Retraining moderately impaired stroke survivors in driving-related visual attention skills

Abiodun E. Akinwuntan, Hannes Devos, Geert Verheyden, Guido Baten, Carlotte Kiekens, Hilde Feys, Willy De Weerdt

Research output: Contribution to journalArticlepeer-review

25 Scopus citations


Background: Visual inattention is a major cause of road accidents and is a problem commonly experienced after stroke. Purpose: This study investigated the effects of 2 training programs on performance in the Useful Field of View (UFOV), a validated test of driving-related visual attention skills. Method: Data from 69 first-ever, moderately impaired stroke survivors who participated in a randomized controlled trial (RCT) to determine the effects of simulator training on driving after stroke were analyzed. In addition to regular interventions at a rehabilitation center, participants received 15 hours of either simulator-based driving-related training or non-computer-based cognitive training over 5 weeks. Results: Total percentage reduction in UFOV and performance in divided and selective attention and speed of processing subtests were documented at 6 to 9 weeks (pretraining), 11 to 15 weeks (posttraining), and 6 months post stroke (follow-up). Generalized estimating equation (GEE) model revealed neither group effects nor significant interaction effects of group with time in the UFOV total score and the 3 subtests. However, there were significant within-group improvements from pre- through posttraining to follow-up for all the UFOV parameters. Post-hoc GEE analysis revealed that most improvement in both groups occurred from pre- to posttraining. Conclusion: Both training programs significantly improved visual attention skills of moderately impaired stroke survivors after 15 hours of training and retention of benefit lasted up to 6 months after stroke. Neither of the training programs was better than the other.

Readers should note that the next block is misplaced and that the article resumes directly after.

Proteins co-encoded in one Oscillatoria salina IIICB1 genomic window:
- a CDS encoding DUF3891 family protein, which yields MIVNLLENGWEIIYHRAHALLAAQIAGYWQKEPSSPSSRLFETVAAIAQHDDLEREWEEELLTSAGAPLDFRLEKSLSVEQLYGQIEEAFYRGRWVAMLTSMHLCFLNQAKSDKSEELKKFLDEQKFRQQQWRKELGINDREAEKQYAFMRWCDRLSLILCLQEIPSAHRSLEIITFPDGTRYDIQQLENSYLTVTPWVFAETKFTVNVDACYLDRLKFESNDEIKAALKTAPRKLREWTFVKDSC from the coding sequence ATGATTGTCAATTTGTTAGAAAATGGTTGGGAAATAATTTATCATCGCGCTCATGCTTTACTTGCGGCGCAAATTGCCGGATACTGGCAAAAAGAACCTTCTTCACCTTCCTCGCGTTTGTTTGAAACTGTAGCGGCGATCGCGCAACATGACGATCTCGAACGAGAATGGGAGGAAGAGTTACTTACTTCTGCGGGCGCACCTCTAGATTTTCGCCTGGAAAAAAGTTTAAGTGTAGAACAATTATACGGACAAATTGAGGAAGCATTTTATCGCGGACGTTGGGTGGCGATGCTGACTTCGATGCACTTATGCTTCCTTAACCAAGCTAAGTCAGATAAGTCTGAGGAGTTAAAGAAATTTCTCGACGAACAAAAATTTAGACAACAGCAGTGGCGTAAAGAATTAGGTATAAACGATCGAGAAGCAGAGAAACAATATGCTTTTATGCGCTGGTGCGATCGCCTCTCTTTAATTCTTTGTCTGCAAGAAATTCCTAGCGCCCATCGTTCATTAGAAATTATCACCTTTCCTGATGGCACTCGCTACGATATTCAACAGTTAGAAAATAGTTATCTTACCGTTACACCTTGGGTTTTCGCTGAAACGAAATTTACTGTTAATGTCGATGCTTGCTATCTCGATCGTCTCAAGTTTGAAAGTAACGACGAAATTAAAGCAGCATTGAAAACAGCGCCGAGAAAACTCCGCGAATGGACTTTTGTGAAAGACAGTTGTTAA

Original languageEnglish (US)
Pages (from-to)328-336
Number of pages9
JournalTopics in Stroke Rehabilitation
Issue number5
StatePublished - Sep 1 2010


  • divided attention
  • driving simulator
  • rehabilitation
  • selective attention
  • speed of processing
  • stroke

ASJC Scopus subject areas

  • Rehabilitation
  • Community and Home Care
  • Clinical Neurology


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